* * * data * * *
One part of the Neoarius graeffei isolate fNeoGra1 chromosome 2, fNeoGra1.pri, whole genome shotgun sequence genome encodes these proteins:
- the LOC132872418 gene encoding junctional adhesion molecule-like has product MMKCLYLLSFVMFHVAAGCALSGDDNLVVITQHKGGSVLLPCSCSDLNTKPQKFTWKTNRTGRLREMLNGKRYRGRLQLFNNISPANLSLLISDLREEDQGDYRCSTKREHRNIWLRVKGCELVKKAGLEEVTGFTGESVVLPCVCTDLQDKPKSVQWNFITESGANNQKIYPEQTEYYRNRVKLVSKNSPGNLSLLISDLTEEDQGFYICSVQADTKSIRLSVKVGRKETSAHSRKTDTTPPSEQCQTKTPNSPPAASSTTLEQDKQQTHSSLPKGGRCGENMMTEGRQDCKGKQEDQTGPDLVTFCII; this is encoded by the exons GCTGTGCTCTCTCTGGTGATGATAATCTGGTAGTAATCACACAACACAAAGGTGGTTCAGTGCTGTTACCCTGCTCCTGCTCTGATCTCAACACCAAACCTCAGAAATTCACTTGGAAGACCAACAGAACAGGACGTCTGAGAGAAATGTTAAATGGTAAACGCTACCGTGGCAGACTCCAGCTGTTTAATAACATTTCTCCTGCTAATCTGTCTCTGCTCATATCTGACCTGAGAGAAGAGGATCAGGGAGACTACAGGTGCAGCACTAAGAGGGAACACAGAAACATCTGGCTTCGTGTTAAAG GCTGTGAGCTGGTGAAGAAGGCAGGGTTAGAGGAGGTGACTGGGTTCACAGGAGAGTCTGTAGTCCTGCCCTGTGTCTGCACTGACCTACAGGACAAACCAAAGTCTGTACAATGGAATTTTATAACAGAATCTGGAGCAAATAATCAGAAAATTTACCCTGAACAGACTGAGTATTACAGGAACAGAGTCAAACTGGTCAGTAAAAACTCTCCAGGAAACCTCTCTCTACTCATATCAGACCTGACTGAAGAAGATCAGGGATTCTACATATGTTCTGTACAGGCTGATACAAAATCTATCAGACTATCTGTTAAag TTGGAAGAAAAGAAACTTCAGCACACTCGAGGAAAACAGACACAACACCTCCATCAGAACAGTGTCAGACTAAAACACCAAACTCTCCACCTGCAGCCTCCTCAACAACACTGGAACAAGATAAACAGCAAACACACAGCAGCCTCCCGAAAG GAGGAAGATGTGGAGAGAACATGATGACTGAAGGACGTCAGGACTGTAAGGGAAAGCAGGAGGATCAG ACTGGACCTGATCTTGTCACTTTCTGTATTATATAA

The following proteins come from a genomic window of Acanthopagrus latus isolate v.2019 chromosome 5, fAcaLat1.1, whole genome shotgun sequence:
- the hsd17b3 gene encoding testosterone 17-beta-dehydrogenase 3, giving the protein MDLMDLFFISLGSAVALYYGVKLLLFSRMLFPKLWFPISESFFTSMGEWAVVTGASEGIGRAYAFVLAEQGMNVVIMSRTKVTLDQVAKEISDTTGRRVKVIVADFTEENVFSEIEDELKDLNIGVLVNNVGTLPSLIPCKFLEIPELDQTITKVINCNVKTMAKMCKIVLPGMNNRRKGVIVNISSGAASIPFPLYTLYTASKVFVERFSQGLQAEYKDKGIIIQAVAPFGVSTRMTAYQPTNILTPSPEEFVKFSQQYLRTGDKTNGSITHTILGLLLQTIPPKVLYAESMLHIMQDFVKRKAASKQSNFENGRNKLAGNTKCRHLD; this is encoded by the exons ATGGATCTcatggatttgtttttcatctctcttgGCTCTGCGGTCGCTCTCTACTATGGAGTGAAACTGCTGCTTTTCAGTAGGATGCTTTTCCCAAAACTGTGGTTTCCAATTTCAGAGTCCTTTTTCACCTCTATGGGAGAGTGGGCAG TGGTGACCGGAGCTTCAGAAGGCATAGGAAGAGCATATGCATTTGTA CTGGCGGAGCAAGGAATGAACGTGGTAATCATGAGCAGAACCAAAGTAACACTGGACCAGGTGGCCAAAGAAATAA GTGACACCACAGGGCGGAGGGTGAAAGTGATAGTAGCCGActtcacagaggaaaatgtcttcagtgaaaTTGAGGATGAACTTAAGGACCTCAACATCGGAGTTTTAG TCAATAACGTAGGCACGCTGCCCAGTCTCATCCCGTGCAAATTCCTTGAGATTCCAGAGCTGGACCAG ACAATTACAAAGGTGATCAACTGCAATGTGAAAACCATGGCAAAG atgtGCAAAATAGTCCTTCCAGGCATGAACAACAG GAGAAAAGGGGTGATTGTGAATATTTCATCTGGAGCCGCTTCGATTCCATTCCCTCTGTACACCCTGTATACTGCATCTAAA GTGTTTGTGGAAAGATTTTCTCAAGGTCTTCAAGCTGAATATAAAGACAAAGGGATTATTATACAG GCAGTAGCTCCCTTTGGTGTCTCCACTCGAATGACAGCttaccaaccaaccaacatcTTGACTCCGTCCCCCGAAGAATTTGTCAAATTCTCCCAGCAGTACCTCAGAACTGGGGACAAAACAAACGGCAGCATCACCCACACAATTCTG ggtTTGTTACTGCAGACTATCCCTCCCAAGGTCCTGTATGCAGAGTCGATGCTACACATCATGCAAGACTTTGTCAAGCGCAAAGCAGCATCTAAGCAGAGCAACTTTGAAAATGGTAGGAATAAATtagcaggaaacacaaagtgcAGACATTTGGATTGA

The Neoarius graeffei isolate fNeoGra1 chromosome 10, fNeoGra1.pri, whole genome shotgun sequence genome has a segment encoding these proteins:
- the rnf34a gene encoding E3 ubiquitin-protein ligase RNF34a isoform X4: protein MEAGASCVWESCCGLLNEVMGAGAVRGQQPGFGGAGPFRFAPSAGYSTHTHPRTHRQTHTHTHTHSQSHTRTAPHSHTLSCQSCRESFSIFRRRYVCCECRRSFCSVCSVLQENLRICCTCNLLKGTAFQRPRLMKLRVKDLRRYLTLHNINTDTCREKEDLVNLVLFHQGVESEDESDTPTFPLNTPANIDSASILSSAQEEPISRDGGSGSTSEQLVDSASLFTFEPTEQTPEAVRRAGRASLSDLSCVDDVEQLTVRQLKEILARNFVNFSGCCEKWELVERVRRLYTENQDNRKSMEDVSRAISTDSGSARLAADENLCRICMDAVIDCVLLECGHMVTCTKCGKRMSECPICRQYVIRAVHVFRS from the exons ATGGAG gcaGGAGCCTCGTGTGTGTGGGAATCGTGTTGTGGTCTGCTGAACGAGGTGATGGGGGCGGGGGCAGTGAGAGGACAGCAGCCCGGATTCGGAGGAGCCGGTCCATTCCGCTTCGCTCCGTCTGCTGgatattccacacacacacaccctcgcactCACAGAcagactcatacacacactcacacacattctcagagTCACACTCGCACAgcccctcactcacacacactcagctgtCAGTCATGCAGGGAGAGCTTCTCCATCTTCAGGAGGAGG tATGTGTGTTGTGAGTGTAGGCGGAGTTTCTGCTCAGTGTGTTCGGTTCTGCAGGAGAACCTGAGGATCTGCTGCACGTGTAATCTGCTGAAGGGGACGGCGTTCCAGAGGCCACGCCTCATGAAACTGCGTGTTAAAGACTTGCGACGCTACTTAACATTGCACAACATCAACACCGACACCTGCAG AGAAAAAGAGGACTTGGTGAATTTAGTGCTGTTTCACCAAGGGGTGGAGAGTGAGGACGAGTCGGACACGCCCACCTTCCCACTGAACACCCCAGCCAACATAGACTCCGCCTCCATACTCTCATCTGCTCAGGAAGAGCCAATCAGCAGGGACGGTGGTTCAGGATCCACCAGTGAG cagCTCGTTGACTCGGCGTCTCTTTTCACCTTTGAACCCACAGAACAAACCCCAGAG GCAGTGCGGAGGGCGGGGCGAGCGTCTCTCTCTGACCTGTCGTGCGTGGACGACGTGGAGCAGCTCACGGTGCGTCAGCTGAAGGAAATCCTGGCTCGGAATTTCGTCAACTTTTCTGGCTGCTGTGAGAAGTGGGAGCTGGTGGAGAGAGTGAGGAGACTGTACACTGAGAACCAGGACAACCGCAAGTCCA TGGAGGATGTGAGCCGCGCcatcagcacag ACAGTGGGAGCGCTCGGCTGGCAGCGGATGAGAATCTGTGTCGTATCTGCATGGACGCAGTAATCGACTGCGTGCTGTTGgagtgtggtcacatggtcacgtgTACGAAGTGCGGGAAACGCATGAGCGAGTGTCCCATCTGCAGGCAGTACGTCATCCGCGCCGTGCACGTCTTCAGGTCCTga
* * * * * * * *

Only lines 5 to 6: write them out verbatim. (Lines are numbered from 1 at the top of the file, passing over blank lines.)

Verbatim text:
The Neoarius graeffei isolate fNeoGra1 chromosome 10, fNeoGra1.pri, whole genome shotgun sequence genome has a segment encoding these proteins:
- the rnf34a gene encoding E3 ubiquitin-protein ligase RNF34a isoform X4: protein MEAGASCVWESCCGLLNEVMGAGAVRGQQPGFGGAGPFRFAPSAGYSTHTHPRTHRQTHTHTHTHSQSHTRTAPHSHTLSCQSCRESFSIFRRRYVCCECRRSFCSVCSVLQENLRICCTCNLLKGTAFQRPRLMKLRVKDLRRYLTLHNINTDTCREKEDLVNLVLFHQGVESEDESDTPTFPLNTPANIDSASILSSAQEEPISRDGGSGSTSEQLVDSASLFTFEPTEQTPEAVRRAGRASLSDLSCVDDVEQLTVRQLKEILARNFVNFSGCCEKWELVERVRRLYTENQDNRKSMEDVSRAISTDSGSARLAADENLCRICMDAVIDCVLLECGHMVTCTKCGKRMSECPICRQYVIRAVHVFRS from the exons ATGGAG gcaGGAGCCTCGTGTGTGTGGGAATCGTGTTGTGGTCTGCTGAACGAGGTGATGGGGGCGGGGGCAGTGAGAGGACAGCAGCCCGGATTCGGAGGAGCCGGTCCATTCCGCTTCGCTCCGTCTGCTGgatattccacacacacacaccctcgcactCACAGAcagactcatacacacactcacacacattctcagagTCACACTCGCACAgcccctcactcacacacactcagctgtCAGTCATGCAGGGAGAGCTTCTCCATCTTCAGGAGGAGG tATGTGTGTTGTGAGTGTAGGCGGAGTTTCTGCTCAGTGTGTTCGGTTCTGCAGGAGAACCTGAGGATCTGCTGCACGTGTAATCTGCTGAAGGGGACGGCGTTCCAGAGGCCACGCCTCATGAAACTGCGTGTTAAAGACTTGCGACGCTACTTAACATTGCACAACATCAACACCGACACCTGCAG AGAAAAAGAGGACTTGGTGAATTTAGTGCTGTTTCACCAAGGGGTGGAGAGTGAGGACGAGTCGGACACGCCCACCTTCCCACTGAACACCCCAGCCAACATAGACTCCGCCTCCATACTCTCATCTGCTCAGGAAGAGCCAATCAGCAGGGACGGTGGTTCAGGATCCACCAGTGAG cagCTCGTTGACTCGGCGTCTCTTTTCACCTTTGAACCCACAGAACAAACCCCAGAG GCAGTGCGGAGGGCGGGGCGAGCGTCTCTCTCTGACCTGTCGTGCGTGGACGACGTGGAGCAGCTCACGGTGCGTCAGCTGAAGGAAATCCTGGCTCGGAATTTCGTCAACTTTTCTGGCTGCTGTGAGAAGTGGGAGCTGGTGGAGAGAGTGAGGAGACTGTACACTGAGAACCAGGACAACCGCAAGTCCA TGGAGGATGTGAGCCGCGCcatcagcacag ACAGTGGGAGCGCTCGGCTGGCAGCGGATGAGAATCTGTGTCGTATCTGCATGGACGCAGTAATCGACTGCGTGCTGTTGgagtgtggtcacatggtcacgtgTACGAAGTGCGGGAAACGCATGAGCGAGTGTCCCATCTGCAGGCAGTACGTCATCCGCGCCGTGCACGTCTTCAGGTCCTga